This summer, the United States will learn whether the overhaul of its criminal-justice system, which locks up more people than any other country’s, is such a moon.

In recent decades, a bipartisan coalition committed to a “war on drugs” and a “tough on crime” stance after the upheavals of the 1960s and ’70s led to a much harsher approach to American punishment — from mandatory-minimum sentences for minor drug offenses to three-strikes laws that imposed automatic life terms on repeat offenders. The ranks of the incarcerated more than quadrupled, to 2.3 million in 2013 from 500,000 in 1980: about 25 percent of the world’s prisoners, in a country with 5 percent of the world’s people.

But today a new coalition is forming, grouping people like President Obama and the billionaire Koch brothers. They are united in the belief that overincarceration has proven ineffectual, wasteful and counterproductive.

The Justice Department is nudging prosecutors to go easier on the drug trade’s small players. The Koch brothers are pushing to end a requirement that job applicants reveal past convictions. There are proposals in the Senate to create a commission on justice reform and to require the police to wear body cameras. But the most advanced effort to change the underlying laws has sprouted in the House, from Robert C. Scott, Democrat of Virginia, and Jim Sensenbrenner, Republican of Wisconsin. Mr. Scott, who has long criticized “overcriminalization,” is the second African-American ever elected to Congress from Virginia. Mr. Sensenbrenner is a strong supporter of mandatory minimums. Yet they have collaborated on legislation, to be introduced this month after incorporating feedback from the Obama administration, that would inject a major dose of mercy into the justice system.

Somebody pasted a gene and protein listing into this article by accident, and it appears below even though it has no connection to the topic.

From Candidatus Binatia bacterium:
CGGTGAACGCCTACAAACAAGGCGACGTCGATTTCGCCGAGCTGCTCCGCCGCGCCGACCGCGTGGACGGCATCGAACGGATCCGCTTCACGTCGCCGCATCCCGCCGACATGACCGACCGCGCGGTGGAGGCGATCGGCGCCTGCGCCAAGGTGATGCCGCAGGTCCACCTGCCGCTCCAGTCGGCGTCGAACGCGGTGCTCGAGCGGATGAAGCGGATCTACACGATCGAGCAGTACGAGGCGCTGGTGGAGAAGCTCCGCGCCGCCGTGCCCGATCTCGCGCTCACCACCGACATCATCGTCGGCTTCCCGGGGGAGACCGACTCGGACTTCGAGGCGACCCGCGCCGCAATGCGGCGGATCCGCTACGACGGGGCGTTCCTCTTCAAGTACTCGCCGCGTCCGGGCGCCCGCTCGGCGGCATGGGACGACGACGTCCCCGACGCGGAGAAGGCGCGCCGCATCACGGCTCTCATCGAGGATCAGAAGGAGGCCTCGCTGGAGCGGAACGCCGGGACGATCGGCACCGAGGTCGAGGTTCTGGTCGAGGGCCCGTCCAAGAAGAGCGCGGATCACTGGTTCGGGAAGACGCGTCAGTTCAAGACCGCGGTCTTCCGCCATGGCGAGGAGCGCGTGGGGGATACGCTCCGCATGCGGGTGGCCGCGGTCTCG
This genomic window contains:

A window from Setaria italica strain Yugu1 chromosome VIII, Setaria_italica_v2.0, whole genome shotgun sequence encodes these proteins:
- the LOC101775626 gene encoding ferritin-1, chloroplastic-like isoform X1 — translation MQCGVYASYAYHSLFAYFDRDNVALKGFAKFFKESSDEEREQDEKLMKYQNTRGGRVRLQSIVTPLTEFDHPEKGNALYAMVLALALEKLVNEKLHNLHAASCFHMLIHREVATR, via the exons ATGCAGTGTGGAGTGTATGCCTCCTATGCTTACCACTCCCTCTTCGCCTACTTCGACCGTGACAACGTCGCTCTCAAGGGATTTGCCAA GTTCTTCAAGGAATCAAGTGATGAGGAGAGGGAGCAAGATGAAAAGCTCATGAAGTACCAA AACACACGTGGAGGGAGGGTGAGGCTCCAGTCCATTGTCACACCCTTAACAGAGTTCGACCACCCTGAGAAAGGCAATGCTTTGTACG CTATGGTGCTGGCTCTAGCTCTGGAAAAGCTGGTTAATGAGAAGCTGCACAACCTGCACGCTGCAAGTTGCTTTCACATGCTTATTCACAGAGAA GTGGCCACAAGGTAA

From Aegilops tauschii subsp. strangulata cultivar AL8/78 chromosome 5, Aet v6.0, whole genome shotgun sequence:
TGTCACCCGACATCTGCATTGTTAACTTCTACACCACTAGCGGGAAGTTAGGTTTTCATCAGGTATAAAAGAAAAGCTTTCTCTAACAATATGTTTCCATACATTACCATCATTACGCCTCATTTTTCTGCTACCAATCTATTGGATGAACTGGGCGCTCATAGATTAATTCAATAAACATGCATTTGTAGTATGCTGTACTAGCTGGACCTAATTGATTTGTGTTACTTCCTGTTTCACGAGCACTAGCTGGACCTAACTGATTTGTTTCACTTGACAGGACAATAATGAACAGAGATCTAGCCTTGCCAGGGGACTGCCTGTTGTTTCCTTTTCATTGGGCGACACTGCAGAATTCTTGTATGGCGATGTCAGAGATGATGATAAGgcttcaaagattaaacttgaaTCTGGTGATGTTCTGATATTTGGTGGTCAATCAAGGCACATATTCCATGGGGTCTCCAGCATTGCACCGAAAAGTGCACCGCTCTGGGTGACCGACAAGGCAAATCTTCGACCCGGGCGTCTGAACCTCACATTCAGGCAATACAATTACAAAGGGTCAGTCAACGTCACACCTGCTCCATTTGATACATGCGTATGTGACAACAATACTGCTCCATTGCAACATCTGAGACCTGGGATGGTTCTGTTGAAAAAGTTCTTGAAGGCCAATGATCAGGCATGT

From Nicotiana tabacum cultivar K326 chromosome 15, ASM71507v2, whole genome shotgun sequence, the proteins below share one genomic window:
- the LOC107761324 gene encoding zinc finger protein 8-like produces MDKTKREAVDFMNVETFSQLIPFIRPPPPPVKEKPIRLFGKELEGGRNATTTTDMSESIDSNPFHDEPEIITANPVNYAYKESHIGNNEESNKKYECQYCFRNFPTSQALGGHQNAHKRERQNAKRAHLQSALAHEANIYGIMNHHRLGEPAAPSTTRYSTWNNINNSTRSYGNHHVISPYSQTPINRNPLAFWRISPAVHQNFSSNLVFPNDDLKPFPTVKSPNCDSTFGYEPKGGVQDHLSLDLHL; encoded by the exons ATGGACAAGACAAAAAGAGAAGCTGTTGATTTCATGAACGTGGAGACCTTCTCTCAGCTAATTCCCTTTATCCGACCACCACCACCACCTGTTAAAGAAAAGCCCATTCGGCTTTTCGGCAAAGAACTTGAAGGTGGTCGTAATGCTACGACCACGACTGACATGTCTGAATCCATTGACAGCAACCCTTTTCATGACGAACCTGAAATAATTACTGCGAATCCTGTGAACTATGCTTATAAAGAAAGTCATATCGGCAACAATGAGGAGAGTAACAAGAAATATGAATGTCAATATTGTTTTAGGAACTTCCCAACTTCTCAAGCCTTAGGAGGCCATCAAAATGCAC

Their bill would sentence most first-time, low-level, nonviolent drug offenders to probation rather than prison; give judges more discretion to grant leniency; create alternatives to prison, like drug-treatment and mental-health programs; reward prison contractors for reducing recidivism; largely end federal prosecution of simple drug possession; and confine mandatory-minimum sentences to high-level traffickers.

In a joint interview last week, I asked Mr. Sensenbrenner about his evolution. And he gave a frighteningly honest response for a man who has sat for decades on the House Judiciary Committee: “We really aren’t exposed to the practical aspect of the criminal-justice system, or what happens or doesn’t happen in the prisons.” So when he and Mr. Scott held hearings on the subject beginning in 2013, Mr. Sensenbrenner said, he got an “education.”

Part of what binds this delicate coalition is the careful elevation of “inefficacy” over “injustice” in criticism of the system. The focus on wastefulness and recidivism has attracted new support from the right.